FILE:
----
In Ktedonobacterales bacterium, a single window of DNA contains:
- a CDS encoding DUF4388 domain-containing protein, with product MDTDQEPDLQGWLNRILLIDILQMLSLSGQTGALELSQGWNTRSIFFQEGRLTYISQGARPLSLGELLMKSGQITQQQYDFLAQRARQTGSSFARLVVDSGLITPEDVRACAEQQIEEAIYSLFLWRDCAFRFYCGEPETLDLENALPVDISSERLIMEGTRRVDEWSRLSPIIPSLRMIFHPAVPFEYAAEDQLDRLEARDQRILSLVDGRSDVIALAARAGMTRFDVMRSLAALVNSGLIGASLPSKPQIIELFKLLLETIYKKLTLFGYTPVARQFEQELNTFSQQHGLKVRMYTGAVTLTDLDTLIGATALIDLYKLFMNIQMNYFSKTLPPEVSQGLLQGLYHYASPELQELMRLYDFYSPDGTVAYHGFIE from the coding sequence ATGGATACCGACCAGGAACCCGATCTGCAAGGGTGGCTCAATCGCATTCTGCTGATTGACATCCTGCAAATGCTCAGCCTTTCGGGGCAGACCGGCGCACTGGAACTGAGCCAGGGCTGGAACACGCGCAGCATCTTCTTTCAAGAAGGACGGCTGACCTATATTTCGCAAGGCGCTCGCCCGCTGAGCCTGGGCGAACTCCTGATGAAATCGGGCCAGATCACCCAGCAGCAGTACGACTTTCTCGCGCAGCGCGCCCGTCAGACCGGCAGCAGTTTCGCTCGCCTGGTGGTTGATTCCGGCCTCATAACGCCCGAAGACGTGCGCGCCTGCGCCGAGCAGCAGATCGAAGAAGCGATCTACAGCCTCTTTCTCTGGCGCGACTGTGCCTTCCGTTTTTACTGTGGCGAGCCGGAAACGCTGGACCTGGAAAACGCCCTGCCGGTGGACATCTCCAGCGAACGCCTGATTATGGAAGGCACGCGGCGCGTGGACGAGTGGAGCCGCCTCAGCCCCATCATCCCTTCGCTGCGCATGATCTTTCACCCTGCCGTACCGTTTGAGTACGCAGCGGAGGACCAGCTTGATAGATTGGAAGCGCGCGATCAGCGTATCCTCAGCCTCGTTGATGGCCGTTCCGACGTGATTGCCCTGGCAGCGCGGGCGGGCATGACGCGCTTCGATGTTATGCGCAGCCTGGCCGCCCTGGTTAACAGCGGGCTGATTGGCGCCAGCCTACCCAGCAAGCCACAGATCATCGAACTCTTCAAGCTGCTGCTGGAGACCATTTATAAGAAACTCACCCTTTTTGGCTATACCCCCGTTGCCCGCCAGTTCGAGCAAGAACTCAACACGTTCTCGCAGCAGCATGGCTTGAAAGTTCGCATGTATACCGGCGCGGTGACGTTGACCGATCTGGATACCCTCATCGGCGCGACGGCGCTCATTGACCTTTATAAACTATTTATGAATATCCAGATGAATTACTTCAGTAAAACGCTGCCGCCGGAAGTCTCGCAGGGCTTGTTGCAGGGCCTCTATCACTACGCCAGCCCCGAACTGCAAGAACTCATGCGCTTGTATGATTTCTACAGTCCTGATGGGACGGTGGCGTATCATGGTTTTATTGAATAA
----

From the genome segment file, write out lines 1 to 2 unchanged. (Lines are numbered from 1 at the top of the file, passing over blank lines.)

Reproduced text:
In Ktedonobacterales bacterium, a single window of DNA contains:
- a CDS encoding DUF4388 domain-containing protein, with product MDTDQEPDLQGWLNRILLIDILQMLSLSGQTGALELSQGWNTRSIFFQEGRLTYISQGARPLSLGELLMKSGQITQQQYDFLAQRARQTGSSFARLVVDSGLITPEDVRACAEQQIEEAIYSLFLWRDCAFRFYCGEPETLDLENALPVDISSERLIMEGTRRVDEWSRLSPIIPSLRMIFHPAVPFEYAAEDQLDRLEARDQRILSLVDGRSDVIALAARAGMTRFDVMRSLAALVNSGLIGASLPSKPQIIELFKLLLETIYKKLTLFGYTPVARQFEQELNTFSQQHGLKVRMYTGAVTLTDLDTLIGATALIDLYKLFMNIQMNYFSKTLPPEVSQGLLQGLYHYASPELQELMRLYDFYSPDGTVAYHGFIE from the coding sequence ATGGATACCGACCAGGAACCCGATCTGCAAGGGTGGCTCAATCGCATTCTGCTGATTGACATCCTGCAAATGCTCAGCCTTTCGGGGCAGACCGGCGCACTGGAACTGAGCCAGGGCTGGAACACGCGCAGCATCTTCTTTCAAGAAGGACGGCTGACCTATATTTCGCAAGGCGCTCGCCCGCTGAGCCTGGGCGAACTCCTGATGAAATCGGGCCAGATCACCCAGCAGCAGTACGACTTTCTCGCGCAGCGCGCCCGTCAGACCGGCAGCAGTTTCGCTCGCCTGGTGGTTGATTCCGGCCTCATAACGCCCGAAGACGTGCGCGCCTGCGCCGAGCAGCAGATCGAAGAAGCGATCTACAGCCTCTTTCTCTGGCGCGACTGTGCCTTCCGTTTTTACTGTGGCGAGCCGGAAACGCTGGACCTGGAAAACGCCCTGCCGGTGGACATCTCCAGCGAACGCCTGATTATGGAAGGCACGCGGCGCGTGGACGAGTGGAGCCGCCTCAGCCCCATCATCCCTTCGCTGCGCATGATCTTTCACCCTGCCGTACCGTTTGAGTACGCAGCGGAGGACCAGCTTGATAGATTGGAAGCGCGCGATCAGCGTATCCTCAGCCTCGTTGATGGCCGTTCCGACGTGATTGCCCTGGCAGCGCGGGCGGGCATGACGCGCTTCGATGTTATGCGCAGCCTGGCCGCCCTGGTTAACAGCGGGCTGATTGGCGCCAGCCTACCCAGCAAGCCACAGATCATCGAACTCTTCAAGCTGCTGCTGGAGACCATTTATAAGAAACTCACCCTTTTTGGCTATACCCCCGTTGCCCGCCAGTTCGAGCAAGAACTCAACACGTTCTCGCAGCAGCATGGCTTGAAAGTTCGCATGTATACCGGCGCGGTGACGTTGACCGATCTGGATACCCTCATCGGCGCGACGGCGCTCATTGACCTTTATAAACTATTTATGAATATCCAGATGAATTACTTCAGTAAAACGCTGCCGCCGGAAGTCTCGCAGGGCTTGTTGCAGGGCCTCTATCACTACGCCAGCCCCGAACTGCAAGAACTCATGCGCTTGTATGATTTCTACAGTCCTGATGGGACGGTGGCGTATCATGGTTTTATTGAATAA